Tuesday, March 30, 2010

And I’m from the Central Québec Liberal Alliance, so where’re my protections?

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From the files of the “gotta-see-it-to-believe-it”, get this: the Southern American nationalist crowd is vying to establish its own national identification as “Confederate Southern Americans” on the 2010 Census in order to qualify for national origin protection under the 1964 Civil Rights Act. Why? Because they feel they’re being discriminated against. Seriously.

Federal law makes it illegal to discriminate because of a person's birthplace, ancestry, culture or language. The South North Carolina-based Southern Legal Resource Center believes that people with ancestors who were citizens of the Confederate States of America should be entitled to ethnic identity and protection since the country no longer exists.

Question 9 of the census form asks respondents to identify their race and lists White, Black/African American/Negro, American Indian, Native Alaskan, Japanese and Korean as options, among others. But it also leaves a box with 19 blank spaces for anyone who wants to write in another race not listed.

"Fill in 'Confed Southern Am.' ... This will put your Confederate nationality on the record. It's just that simple," SLRC Chief Trial Counsel Kirk D. Lyons says in a video posted on YouTube (see above) and Facebook.

Lyons continues: "We can start the process to give the southern community here in America a voice again, so that our concerns will be heard, and so that we will stop being harassed and persecuted because we are proud of our southern and Confederate ancestry." The group has defended teachers and other activists who have been fired or disciplined in other ways for refusing to remove the Confederate flag from classrooms and other public places.

This is amusing and absurd on a number of levels. First and foremost, you can’t just create a national identity (ie. a country of origin) out of thin air, or simply by writing it down on the census form. Anyone could just write that they were from Mars if they liked, and I think someone in the government may look twice and object to you using a fictional national origin. Primo, the Confederation was never a country in itself, but a rebellious group of 11 pro-slavery states that tried (and failed) to secede from the US, and secundo, even if one could twist the definition of “country” so that these ass-backwards states could be called such, the Confederation ended in 1865 – nearly 150 years ago. The idea that such a thing as “Confederate South Americans” can be used as a national identity is preposterous.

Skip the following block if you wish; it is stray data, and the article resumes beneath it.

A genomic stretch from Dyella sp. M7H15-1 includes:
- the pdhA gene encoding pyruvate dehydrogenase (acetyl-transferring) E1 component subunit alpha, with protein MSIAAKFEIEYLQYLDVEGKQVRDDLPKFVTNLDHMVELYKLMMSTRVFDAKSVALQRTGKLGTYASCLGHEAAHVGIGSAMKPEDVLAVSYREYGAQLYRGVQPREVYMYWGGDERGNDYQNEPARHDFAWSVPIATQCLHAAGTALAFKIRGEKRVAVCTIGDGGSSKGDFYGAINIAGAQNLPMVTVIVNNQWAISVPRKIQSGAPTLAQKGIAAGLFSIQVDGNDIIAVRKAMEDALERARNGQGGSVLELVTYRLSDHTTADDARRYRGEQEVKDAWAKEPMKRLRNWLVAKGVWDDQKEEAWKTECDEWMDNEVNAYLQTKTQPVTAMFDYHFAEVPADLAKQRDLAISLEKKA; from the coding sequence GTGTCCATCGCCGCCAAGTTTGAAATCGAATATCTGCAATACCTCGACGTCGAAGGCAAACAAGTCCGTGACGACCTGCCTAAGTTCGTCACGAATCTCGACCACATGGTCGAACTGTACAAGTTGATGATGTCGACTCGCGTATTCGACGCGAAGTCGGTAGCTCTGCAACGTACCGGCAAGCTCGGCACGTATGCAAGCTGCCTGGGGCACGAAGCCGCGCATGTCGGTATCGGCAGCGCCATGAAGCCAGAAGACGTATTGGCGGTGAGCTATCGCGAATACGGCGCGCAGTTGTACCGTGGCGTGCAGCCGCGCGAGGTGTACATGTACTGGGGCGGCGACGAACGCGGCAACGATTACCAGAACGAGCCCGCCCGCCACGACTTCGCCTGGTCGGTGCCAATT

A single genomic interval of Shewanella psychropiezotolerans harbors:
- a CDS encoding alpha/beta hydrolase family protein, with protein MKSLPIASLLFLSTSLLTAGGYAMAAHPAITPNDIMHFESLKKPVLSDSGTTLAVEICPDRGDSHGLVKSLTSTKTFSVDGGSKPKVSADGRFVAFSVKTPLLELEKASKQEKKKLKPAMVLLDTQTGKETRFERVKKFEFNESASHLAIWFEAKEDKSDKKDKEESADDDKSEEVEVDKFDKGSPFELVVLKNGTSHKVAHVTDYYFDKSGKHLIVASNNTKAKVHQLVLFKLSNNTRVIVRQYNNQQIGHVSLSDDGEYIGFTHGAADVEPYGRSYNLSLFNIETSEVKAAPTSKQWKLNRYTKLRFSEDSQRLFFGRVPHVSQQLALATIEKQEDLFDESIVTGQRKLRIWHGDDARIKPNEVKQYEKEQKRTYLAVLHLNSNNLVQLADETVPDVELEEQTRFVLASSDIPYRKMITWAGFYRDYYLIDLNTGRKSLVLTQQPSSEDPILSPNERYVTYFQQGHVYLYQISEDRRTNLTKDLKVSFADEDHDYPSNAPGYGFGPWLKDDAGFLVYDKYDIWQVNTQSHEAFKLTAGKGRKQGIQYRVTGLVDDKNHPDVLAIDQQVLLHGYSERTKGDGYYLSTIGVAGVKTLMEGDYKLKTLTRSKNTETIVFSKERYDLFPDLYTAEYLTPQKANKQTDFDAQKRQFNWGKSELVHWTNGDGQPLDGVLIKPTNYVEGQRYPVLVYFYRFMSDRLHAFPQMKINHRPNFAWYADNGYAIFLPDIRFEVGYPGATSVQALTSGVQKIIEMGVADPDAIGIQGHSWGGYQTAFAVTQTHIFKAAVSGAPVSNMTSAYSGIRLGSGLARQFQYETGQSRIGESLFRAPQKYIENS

But the most amusing part in this is that the reason they want to be known as “Confederate Southern Americans” is to apply for anti-discriminatory protections to combat against supposed anti-Southern-American discrimination, or something. I’ll tell you what, so-called “Confederates”: the day that you’re fired for having Confederate ancestors, or for hailing from the South of the US, or for your (admittedly fashionable) accent, as opposed to, say, hanging the flag of a racist, pro-slavery, anti-democratic and secessionist disbanded pseudo-government in public areas where such a flag absolutely does not belong, or for your known propensity for being bigoted, discriminatory, bible-thumping, anti-scientific scoundrels … then maybe we can talk about you needing some special protections.

Though, “national origin” would still be a dumbass excuse either way. You’re regular Americans. Get used to it.

(via Dispatches From the Culture Wars)